Will the insurance company drop my policy and can the mortgage take my home if I leave it empty for more than 30 days?

Asked by lylestyle, White Salmon, WA Sat Nov 9, 2013

I am going on vacation to Baja this year for 37 days. My home will be vacant while I'm gone. I shut off the water, elec, etc. I am told that my insurance company is could drop me? Also someone else said my Mortgage company could come take the house if it was empty? I went last year for 28 days, no problem. My cat was still here, I had a friend come by and check the place once a week.

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Donald Stevens’ answer
Donald Steve…, Agent, Fontana, CA
Tue Nov 12, 2013
Your insurance can drop you if there is a 30 day vacancy clause in your contract. There is a clause in your policy that addresses the issue and it may be more or less than 30 days but 30 days is the most normal time frame. If you tell your insurance company of your intentions to be gone for 37 days instead of 30, they may be willing to give you a temporary extension. The bank will not take your home if its empty but they could put insurance on your home if your policy lapses. That insurance is very expensive and doesnt offer hardly any coverage at all except the coverage the bank needs to protect the loan. No personal property, no liability. Give your company a call and get something in writing. Good luck.
0 votes
Belal Mohd, Agent, Rego Park, NY
Sat Nov 9, 2013
That does not sound right, may not be even legal for bank or insurance companies to do something like that. There may be a residency clause in some primary residence mortgage note or insurance policy but that simply can not affect vacations. People go on vacations all the time and sometimes it is more than 30 days.
1 vote
Fred Herman, Agent, Staten Island, NY
Sun Nov 10, 2013
"I am told that my insurance company is could drop me? Also someone else said my Mortgage company could come take the house if it was empty?"

what planet do these friends live on??? send them then back before 30 days or we may get stuck with them on planet Earth.

a vacation is not limited to less than 30 days by your mortgage or insurance company. your vacation limit is solely based on the amount of cash you have to spent.
0 votes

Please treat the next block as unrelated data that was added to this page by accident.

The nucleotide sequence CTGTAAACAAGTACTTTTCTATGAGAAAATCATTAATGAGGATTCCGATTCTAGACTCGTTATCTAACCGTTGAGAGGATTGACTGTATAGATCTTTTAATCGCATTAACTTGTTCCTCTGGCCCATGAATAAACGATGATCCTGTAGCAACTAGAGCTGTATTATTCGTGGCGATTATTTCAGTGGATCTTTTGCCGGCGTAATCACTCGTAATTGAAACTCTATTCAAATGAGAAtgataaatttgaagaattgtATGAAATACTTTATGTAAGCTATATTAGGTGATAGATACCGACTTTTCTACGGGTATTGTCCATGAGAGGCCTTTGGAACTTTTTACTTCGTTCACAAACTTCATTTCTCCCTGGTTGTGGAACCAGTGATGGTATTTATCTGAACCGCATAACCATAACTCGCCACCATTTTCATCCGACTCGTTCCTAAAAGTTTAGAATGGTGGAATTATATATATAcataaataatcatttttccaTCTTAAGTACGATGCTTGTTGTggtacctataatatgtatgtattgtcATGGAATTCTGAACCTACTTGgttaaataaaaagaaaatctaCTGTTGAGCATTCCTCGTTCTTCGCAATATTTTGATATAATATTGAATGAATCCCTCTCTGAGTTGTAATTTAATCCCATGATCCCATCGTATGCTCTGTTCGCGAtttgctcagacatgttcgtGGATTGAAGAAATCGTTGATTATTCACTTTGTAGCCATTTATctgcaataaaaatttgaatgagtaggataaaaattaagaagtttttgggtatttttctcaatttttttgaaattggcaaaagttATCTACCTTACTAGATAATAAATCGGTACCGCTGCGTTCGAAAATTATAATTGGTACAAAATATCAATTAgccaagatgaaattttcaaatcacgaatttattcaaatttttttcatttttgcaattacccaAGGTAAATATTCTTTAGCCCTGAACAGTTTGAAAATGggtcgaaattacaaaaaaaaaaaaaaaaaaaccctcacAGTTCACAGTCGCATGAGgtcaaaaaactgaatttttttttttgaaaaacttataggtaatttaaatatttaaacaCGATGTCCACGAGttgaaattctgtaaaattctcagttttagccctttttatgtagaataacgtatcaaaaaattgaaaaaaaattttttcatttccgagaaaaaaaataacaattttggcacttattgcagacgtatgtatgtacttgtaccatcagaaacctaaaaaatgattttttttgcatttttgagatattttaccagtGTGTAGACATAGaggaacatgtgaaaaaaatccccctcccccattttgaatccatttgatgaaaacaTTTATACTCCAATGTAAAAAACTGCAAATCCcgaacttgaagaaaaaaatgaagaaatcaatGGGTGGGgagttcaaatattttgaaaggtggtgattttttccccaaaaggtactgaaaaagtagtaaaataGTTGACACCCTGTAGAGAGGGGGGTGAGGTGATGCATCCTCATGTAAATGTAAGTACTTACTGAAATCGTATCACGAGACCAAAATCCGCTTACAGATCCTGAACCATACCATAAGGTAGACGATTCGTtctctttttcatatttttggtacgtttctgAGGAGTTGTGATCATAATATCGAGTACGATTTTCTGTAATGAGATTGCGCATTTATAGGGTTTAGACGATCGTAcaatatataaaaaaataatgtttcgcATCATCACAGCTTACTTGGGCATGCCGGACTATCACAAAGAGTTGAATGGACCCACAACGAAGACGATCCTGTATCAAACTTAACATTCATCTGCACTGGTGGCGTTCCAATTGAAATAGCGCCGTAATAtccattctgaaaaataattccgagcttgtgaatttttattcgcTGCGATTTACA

Annette Law…, Agent, Palm Harbor, FL
Sun Nov 10, 2013
Lyle,
????? How would we know what your policy states? READ YOUR POLICY.
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Here is what I do know in a generic understanding of how many homeowner policies work.
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YES, your insurance CAN be cancelled if the home is left vacant.
However, going on vacation is not what we are talking about. VACANT is when the home has been emptied of furnishing and no one lives there. In that situation, if the insurnace company finds out your home is void of furnishing and no one lives there, the policy can be cancelled, even if you are making your payments The lender, who requires the insurance to be in place, will, after a period of warning, begin foreclosure.
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On a more sinsiter note, the insurance company may allow you to keep making payments. If, at the time of a claim, the house is discovered 'vacant' by my defination, your claim willl be denied and all you may be entitled to is the payments made after the time you notified the insureance company the house was vacant.
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Yoiu should consider leaving the electricity on, (water heater/fridge off) and a few lights on a timer.
And yes, have someone stop by accaisonally. Local flyers, newspaper, debris on front stoop says, "BREAK IN HERE- NOBODY HOME." The burgers knoiw that. The insurance company knows that. Now you do also. However, going on a six month vacation willl not result of a concellation of your insurance. Be risk aware and take the proper measures to make sure "Home Sweet Home" is still sweet when you return.
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Read your policy. Call your insurance agent. You and they are the only people who can see what's hiddend in that waterfall of words.

Best of success,
Annette Lawrence, Broker/Associate
Remax Realtec Group
Palm Harbor FL
727.420.4041
Move to the Front of the Line (FirstLookHomes.us)
0 votes
Myra Gouger, Agent, Las Vegas, NV
Sun Nov 10, 2013
No the mortgage company can't take your home because you are gone and the insurance company can't drop you because you are gone. If, while you are away, you don't pay the insurance company, they could drop you for that reason but no other. The mortgage company would never start foreclosing even if you were past due for 30 days. You would have to be past due for 90 days. Take your vacation and don't worry. Just pay your bills before you go or pay them online while you are away. Your friend is just worrying you unnecessarily.
0 votes
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